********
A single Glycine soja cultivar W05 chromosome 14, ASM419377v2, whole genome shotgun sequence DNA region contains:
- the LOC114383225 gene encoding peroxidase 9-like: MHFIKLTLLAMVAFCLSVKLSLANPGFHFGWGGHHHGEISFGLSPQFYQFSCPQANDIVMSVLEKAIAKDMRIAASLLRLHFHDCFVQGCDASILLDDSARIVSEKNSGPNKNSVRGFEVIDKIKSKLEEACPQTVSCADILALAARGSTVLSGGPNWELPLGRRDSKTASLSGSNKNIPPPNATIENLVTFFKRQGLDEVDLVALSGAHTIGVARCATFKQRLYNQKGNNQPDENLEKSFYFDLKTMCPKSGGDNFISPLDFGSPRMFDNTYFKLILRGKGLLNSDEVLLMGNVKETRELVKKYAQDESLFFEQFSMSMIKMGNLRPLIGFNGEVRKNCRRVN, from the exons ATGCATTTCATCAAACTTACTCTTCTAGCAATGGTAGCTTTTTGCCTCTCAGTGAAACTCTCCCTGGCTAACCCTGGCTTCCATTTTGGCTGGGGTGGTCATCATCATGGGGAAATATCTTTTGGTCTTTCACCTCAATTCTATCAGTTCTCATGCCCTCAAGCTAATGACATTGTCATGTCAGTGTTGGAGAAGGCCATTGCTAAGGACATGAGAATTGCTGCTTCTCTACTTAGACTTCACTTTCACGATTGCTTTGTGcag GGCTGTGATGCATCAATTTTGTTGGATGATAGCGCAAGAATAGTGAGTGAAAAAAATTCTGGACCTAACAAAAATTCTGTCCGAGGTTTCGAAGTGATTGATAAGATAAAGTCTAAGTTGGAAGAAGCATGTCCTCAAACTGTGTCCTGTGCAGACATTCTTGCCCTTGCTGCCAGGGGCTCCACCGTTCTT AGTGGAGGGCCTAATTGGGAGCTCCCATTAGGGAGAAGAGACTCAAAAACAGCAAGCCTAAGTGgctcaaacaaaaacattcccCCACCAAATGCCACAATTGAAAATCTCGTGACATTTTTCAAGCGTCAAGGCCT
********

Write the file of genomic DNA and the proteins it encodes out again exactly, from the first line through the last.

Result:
A single Glycine soja cultivar W05 chromosome 14, ASM419377v2, whole genome shotgun sequence DNA region contains:
- the LOC114383225 gene encoding peroxidase 9-like: MHFIKLTLLAMVAFCLSVKLSLANPGFHFGWGGHHHGEISFGLSPQFYQFSCPQANDIVMSVLEKAIAKDMRIAASLLRLHFHDCFVQGCDASILLDDSARIVSEKNSGPNKNSVRGFEVIDKIKSKLEEACPQTVSCADILALAARGSTVLSGGPNWELPLGRRDSKTASLSGSNKNIPPPNATIENLVTFFKRQGLDEVDLVALSGAHTIGVARCATFKQRLYNQKGNNQPDENLEKSFYFDLKTMCPKSGGDNFISPLDFGSPRMFDNTYFKLILRGKGLLNSDEVLLMGNVKETRELVKKYAQDESLFFEQFSMSMIKMGNLRPLIGFNGEVRKNCRRVN, from the exons ATGCATTTCATCAAACTTACTCTTCTAGCAATGGTAGCTTTTTGCCTCTCAGTGAAACTCTCCCTGGCTAACCCTGGCTTCCATTTTGGCTGGGGTGGTCATCATCATGGGGAAATATCTTTTGGTCTTTCACCTCAATTCTATCAGTTCTCATGCCCTCAAGCTAATGACATTGTCATGTCAGTGTTGGAGAAGGCCATTGCTAAGGACATGAGAATTGCTGCTTCTCTACTTAGACTTCACTTTCACGATTGCTTTGTGcag GGCTGTGATGCATCAATTTTGTTGGATGATAGCGCAAGAATAGTGAGTGAAAAAAATTCTGGACCTAACAAAAATTCTGTCCGAGGTTTCGAAGTGATTGATAAGATAAAGTCTAAGTTGGAAGAAGCATGTCCTCAAACTGTGTCCTGTGCAGACATTCTTGCCCTTGCTGCCAGGGGCTCCACCGTTCTT AGTGGAGGGCCTAATTGGGAGCTCCCATTAGGGAGAAGAGACTCAAAAACAGCAAGCCTAAGTGgctcaaacaaaaacattcccCCACCAAATGCCACAATTGAAAATCTCGTGACATTTTTCAAGCGTCAAGGCCT